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Prevalence of comorbidities with the potential to increase the risk of nonadherence to topical ocular hypotensive medication in patients with open-angle glaucoma

Cordeiro, M Francesca; Denis, Philippe; Astarita, Carlo; Belsey, Jonathan; Rivas, Marcos; Garcia-Feijoo, Julian; (2024) Prevalence of comorbidities with the potential to increase the risk of nonadherence to topical ocular hypotensive medication in patients with open-angle glaucoma. Current Medical Research and Opinion 10.1080/03007995.2024.2322048. Green open access

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Abstract

Objective: To evaluate the prevalence of comorbidities that may limit or prevent adherence to topical ocular hypotensive therapy in patients with open-angle glaucoma (OAG). Methods: The UK Clinical Practice Research Datalink (CPRD) database of primary and secondary care and prescription records was analyzed to identify patients with a first (index) diagnosis of OAG during 2016–2020. The primary care records of these patients were screened for diagnostic terms linked to prespecified (qualifying) comorbidities considered to have the potential to impact patients’ ability to instill eye drops. The prevalence of each of 10 categories of qualifying comorbidity recorded within the period from 5 years before to 2 years after the index OAG diagnosis was analyzed. Results: A total of 100,968 patients with OAG were included in the analysis. Among the patients in the OAG cohort, 13,962 (13.8%) were aged 40–54 years, 32,145 (31.8%) were aged 55–69 years, 42,042 (41.6%) were aged 70–84 years, and 12,819 (12.7%) were aged 85+ years. Within the OAG population, 82.7%, 14.6%, and 2.7% of patients had no category, one category, and two or more categories of qualifying comorbidity, respectively. Qualifying comorbidities were most common in older patients. The most prevalent qualifying comorbidities were categorized as degenerative, traumatic, or pathological central nervous system disorder disrupting cognitive function (5.2%), movement disorder (4.4%), and low vision (4.1%). The prevalence of arthropathies and injuries affecting upper limbs (including arthritis in the hands) was 2.4%. Conclusions: The presence of comorbidities should be considered when determining whether eye drops are suitable treatment for glaucoma. Neurodegenerative disease affecting cognition and memory, motor disease, and low vision are common comorbidities that may impact adherence to eye drops, and affected patients may benefit from non-drop treatment modalities.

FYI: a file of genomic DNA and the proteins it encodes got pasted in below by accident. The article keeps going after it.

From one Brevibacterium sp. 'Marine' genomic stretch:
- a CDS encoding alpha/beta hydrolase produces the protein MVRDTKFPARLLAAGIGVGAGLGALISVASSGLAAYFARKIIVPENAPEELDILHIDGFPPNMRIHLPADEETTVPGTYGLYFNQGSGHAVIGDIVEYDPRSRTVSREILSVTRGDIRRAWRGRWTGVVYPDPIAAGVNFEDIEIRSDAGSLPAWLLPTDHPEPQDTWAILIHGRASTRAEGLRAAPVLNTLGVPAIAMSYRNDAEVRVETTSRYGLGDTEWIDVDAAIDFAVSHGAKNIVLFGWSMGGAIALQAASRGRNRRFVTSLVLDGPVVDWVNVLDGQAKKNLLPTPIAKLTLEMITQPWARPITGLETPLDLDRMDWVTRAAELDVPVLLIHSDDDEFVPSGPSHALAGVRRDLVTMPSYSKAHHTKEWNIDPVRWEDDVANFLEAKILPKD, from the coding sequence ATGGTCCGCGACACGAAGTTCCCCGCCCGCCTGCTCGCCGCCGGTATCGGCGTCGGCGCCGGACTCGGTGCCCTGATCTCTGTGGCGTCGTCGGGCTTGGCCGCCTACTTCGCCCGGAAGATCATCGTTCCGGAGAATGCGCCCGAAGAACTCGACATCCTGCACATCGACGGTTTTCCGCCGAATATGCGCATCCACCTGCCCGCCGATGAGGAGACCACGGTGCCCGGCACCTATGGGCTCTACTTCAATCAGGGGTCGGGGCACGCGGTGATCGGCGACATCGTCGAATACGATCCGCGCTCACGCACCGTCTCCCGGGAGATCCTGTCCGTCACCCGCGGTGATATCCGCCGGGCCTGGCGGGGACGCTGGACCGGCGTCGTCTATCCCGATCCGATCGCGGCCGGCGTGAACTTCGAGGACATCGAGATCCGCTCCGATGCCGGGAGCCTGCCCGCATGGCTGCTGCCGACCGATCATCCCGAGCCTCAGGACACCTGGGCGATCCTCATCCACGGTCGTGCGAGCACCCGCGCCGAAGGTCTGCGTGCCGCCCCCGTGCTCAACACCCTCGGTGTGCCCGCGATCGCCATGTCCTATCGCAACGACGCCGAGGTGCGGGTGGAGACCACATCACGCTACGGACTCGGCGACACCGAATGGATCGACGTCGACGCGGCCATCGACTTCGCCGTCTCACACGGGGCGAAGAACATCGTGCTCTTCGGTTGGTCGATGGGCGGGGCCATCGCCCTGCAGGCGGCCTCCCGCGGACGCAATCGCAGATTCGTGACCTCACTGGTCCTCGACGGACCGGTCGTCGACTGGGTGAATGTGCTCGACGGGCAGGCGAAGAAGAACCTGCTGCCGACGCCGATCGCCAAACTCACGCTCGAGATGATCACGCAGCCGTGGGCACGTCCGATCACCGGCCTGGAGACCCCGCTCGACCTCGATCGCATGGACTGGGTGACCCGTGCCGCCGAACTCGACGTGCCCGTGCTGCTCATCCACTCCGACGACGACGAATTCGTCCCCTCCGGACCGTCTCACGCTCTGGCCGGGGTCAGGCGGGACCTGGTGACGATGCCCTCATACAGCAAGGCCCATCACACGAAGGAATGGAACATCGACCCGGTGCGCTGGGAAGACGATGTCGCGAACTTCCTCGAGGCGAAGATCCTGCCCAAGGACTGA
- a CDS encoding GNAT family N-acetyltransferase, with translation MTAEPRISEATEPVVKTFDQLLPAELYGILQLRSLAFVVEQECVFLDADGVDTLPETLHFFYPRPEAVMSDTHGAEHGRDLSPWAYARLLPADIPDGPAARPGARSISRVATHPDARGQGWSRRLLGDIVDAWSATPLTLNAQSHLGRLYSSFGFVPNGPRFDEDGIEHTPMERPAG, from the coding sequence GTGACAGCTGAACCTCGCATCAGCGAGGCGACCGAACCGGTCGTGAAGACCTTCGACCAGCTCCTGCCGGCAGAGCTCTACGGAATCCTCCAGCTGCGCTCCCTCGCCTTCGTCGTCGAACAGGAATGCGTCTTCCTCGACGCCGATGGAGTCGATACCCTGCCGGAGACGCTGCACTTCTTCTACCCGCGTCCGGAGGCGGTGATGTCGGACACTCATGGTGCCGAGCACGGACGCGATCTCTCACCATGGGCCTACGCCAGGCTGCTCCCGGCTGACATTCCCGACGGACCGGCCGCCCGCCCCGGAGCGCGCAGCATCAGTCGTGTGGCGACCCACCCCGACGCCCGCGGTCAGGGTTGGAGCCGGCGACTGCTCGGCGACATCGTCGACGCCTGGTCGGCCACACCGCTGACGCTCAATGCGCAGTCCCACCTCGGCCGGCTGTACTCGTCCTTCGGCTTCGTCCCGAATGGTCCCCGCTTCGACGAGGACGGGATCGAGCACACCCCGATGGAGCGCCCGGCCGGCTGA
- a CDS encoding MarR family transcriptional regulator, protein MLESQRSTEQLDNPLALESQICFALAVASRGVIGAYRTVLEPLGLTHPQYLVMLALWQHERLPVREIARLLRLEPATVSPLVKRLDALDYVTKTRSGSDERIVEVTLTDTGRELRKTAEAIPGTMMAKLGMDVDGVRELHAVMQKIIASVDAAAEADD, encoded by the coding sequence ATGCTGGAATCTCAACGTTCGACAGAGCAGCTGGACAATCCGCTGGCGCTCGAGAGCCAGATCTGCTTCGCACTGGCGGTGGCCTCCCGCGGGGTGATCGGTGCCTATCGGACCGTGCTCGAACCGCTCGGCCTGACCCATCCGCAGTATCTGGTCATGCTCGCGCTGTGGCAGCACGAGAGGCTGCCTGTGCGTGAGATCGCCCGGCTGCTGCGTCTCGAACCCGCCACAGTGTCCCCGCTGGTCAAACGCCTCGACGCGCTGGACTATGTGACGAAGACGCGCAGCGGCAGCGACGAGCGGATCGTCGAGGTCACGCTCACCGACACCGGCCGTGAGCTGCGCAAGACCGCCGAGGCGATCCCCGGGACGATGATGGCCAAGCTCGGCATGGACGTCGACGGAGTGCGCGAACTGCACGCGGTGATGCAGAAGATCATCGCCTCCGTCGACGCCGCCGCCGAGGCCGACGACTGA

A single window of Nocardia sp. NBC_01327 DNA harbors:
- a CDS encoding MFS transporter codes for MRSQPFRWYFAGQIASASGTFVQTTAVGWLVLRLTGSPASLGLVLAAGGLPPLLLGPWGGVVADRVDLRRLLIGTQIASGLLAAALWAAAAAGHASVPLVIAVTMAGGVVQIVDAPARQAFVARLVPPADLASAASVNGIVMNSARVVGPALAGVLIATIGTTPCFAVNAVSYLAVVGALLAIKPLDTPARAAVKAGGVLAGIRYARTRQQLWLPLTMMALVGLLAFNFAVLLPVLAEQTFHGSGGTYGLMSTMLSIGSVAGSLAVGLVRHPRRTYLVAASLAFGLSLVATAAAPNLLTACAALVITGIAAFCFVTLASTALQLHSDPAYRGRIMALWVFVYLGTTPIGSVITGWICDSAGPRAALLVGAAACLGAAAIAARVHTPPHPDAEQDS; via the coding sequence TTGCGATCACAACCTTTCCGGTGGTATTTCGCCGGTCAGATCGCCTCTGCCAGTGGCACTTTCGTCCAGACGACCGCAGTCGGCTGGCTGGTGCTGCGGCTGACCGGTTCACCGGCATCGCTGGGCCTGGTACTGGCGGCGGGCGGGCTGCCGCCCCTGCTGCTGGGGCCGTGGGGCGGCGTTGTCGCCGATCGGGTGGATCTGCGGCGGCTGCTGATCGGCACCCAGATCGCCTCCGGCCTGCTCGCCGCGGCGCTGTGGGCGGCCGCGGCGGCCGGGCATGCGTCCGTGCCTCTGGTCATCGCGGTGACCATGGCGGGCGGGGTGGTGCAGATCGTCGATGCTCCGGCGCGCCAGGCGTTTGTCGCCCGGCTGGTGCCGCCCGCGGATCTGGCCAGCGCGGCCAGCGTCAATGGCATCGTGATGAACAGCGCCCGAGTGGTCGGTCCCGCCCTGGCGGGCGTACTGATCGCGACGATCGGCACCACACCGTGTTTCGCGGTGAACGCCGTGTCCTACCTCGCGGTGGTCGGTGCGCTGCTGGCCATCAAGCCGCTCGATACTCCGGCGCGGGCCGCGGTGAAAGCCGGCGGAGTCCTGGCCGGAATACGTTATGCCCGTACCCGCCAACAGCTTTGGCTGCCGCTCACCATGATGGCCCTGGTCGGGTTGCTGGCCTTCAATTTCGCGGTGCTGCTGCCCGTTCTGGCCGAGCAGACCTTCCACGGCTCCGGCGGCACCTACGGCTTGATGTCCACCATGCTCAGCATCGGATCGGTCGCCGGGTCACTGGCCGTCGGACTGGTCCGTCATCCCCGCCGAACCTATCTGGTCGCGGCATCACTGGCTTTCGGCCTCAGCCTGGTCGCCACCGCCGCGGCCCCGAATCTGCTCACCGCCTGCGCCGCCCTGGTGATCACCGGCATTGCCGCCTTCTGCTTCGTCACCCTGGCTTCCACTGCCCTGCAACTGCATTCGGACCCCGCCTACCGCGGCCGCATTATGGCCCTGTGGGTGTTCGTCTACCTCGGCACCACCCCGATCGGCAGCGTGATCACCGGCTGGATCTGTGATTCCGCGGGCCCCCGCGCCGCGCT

Type: Article
Title: Prevalence of comorbidities with the potential to increase the risk of nonadherence to topical ocular hypotensive medication in patients with open-angle glaucoma
Location: England
Open access status: An open access version is available from UCL Discovery
DOI: 10.1080/03007995.2024.2322048
Publisher version: http://dx.doi.org/10.1080/03007995.2024.2322048
Language: English
Additional information: © 2024 The Author(s). Published by Informa UK Limited, trading as Taylor & Francis Group This is an Open Access article distributed under the terms of the Creative Commons Attribution-NonCommercial-NoDerivatives License (http://creativecommons.org/licenses/by-nc-nd/4.0/), which permits non-commercial re-use, distribution, and reproduction in any medium, provided the original work is properly cited, and is not altered, transformed, or built upon in any way. The terms on which this article has been published allow the posting of the Accepted Manuscript in a repository by the author(s) or with their consent.
Keywords: Science & Technology, Life Sciences & Biomedicine, Medicine, General & Internal, Medicine, Research & Experimental, General & Internal Medicine, Research & Experimental Medicine, Adherence, comorbidity, dementia, electronic health records, eye drops, open-angle glaucoma, VISUAL-FIELD PROGRESSION, INTRAOCULAR-PRESSURE, SURFACE DISEASE, ADHERENCE, HYPERTENSION, PERSISTENCE, PHARMACOTHERAPY, ASSOCIATION
UCL classification: UCL
UCL > Provost and Vice Provost Offices > School of Life and Medical Sciences
UCL > Provost and Vice Provost Offices > School of Life and Medical Sciences > Faculty of Brain Sciences
UCL > Provost and Vice Provost Offices > School of Life and Medical Sciences > Faculty of Brain Sciences > Institute of Ophthalmology
URI: https://discovery.ucl.ac.uk/id/eprint/10190084
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